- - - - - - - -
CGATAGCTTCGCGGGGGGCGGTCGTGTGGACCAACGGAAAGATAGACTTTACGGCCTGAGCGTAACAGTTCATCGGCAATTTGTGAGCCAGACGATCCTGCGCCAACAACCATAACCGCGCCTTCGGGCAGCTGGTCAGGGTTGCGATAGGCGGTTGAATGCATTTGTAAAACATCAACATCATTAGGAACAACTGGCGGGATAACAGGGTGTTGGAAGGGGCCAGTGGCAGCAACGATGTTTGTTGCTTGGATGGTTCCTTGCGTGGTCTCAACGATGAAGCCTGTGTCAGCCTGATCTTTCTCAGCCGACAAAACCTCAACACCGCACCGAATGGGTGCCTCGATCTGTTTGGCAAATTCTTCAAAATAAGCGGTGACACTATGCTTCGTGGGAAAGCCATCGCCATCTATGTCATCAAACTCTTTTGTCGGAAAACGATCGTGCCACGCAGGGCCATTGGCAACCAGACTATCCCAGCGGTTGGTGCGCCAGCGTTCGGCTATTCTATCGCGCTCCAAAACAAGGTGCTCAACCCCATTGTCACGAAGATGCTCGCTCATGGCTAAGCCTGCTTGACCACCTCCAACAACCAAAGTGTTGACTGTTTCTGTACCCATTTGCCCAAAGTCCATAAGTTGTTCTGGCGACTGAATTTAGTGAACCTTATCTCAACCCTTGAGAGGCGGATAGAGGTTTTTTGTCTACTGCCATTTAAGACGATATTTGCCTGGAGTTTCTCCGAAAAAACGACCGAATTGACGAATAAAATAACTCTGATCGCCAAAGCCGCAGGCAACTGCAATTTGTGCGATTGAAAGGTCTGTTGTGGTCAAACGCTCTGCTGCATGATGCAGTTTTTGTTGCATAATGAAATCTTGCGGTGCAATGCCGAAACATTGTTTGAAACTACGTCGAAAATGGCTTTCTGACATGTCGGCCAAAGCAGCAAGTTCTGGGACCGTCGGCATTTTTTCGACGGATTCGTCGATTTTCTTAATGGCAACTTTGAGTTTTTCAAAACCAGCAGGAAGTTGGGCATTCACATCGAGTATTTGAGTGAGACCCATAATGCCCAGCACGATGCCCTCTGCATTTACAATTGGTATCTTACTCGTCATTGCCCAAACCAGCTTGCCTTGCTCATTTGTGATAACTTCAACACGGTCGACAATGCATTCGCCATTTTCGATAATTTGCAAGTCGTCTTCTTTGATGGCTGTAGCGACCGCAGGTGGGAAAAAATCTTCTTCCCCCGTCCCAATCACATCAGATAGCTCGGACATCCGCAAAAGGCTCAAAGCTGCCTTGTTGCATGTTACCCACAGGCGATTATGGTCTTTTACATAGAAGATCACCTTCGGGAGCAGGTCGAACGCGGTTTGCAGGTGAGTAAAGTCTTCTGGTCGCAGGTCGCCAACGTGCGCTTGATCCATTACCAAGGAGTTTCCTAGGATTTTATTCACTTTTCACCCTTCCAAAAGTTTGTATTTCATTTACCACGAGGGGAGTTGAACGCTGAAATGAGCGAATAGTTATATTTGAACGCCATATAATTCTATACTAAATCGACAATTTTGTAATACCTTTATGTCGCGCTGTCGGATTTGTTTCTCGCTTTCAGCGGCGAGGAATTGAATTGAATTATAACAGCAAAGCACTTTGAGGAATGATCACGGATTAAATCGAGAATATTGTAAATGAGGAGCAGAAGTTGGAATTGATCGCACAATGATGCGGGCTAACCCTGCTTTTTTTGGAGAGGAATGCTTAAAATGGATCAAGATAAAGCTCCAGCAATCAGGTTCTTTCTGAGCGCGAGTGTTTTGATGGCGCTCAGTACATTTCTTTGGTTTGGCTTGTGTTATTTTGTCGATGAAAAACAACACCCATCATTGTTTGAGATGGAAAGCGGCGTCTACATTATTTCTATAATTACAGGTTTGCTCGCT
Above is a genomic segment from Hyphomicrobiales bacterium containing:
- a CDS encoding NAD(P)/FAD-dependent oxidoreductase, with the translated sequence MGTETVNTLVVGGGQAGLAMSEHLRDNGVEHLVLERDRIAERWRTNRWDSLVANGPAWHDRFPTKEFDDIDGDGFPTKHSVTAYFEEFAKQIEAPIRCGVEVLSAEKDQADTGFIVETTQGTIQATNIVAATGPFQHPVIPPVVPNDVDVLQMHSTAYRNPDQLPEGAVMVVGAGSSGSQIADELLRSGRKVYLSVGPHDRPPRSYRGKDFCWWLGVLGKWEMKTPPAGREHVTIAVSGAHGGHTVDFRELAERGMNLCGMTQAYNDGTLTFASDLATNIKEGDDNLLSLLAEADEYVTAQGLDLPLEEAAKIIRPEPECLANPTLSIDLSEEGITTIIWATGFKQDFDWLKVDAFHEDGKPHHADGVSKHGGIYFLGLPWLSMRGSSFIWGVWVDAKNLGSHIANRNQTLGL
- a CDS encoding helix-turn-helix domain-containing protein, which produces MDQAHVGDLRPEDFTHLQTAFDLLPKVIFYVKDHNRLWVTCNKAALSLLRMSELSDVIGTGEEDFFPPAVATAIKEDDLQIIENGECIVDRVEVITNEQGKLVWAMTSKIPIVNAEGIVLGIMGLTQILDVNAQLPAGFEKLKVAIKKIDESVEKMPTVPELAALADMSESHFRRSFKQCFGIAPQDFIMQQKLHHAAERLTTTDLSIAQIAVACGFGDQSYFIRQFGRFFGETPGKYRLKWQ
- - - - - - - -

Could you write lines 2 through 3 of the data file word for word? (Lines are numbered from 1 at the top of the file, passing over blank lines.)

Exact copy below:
Above is a genomic segment from Hyphomicrobiales bacterium containing:
- a CDS encoding NAD(P)/FAD-dependent oxidoreductase, with the translated sequence MGTETVNTLVVGGGQAGLAMSEHLRDNGVEHLVLERDRIAERWRTNRWDSLVANGPAWHDRFPTKEFDDIDGDGFPTKHSVTAYFEEFAKQIEAPIRCGVEVLSAEKDQADTGFIVETTQGTIQATNIVAATGPFQHPVIPPVVPNDVDVLQMHSTAYRNPDQLPEGAVMVVGAGSSGSQIADELLRSGRKVYLSVGPHDRPPRSYRGKDFCWWLGVLGKWEMKTPPAGREHVTIAVSGAHGGHTVDFRELAERGMNLCGMTQAYNDGTLTFASDLATNIKEGDDNLLSLLAEADEYVTAQGLDLPLEEAAKIIRPEPECLANPTLSIDLSEEGITTIIWATGFKQDFDWLKVDAFHEDGKPHHADGVSKHGGIYFLGLPWLSMRGSSFIWGVWVDAKNLGSHIANRNQTLGL